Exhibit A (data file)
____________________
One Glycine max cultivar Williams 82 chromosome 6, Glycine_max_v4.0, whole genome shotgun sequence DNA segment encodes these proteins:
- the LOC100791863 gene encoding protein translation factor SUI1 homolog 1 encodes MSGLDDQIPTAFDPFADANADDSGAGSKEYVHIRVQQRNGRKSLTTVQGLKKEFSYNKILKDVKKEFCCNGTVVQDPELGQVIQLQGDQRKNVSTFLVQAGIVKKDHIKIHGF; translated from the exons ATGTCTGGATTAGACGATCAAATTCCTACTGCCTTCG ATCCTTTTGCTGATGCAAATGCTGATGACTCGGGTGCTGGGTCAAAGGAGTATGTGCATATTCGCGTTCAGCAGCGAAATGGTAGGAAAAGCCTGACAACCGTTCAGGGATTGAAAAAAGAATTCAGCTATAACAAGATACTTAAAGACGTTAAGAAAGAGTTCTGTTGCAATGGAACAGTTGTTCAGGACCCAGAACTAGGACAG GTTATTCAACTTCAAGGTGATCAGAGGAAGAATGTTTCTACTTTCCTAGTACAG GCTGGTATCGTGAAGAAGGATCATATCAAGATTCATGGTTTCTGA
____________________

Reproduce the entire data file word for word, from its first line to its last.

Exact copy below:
One Glycine max cultivar Williams 82 chromosome 6, Glycine_max_v4.0, whole genome shotgun sequence DNA segment encodes these proteins:
- the LOC100791863 gene encoding protein translation factor SUI1 homolog 1 encodes MSGLDDQIPTAFDPFADANADDSGAGSKEYVHIRVQQRNGRKSLTTVQGLKKEFSYNKILKDVKKEFCCNGTVVQDPELGQVIQLQGDQRKNVSTFLVQAGIVKKDHIKIHGF; translated from the exons ATGTCTGGATTAGACGATCAAATTCCTACTGCCTTCG ATCCTTTTGCTGATGCAAATGCTGATGACTCGGGTGCTGGGTCAAAGGAGTATGTGCATATTCGCGTTCAGCAGCGAAATGGTAGGAAAAGCCTGACAACCGTTCAGGGATTGAAAAAAGAATTCAGCTATAACAAGATACTTAAAGACGTTAAGAAAGAGTTCTGTTGCAATGGAACAGTTGTTCAGGACCCAGAACTAGGACAG GTTATTCAACTTCAAGGTGATCAGAGGAAGAATGTTTCTACTTTCCTAGTACAG GCTGGTATCGTGAAGAAGGATCATATCAAGATTCATGGTTTCTGA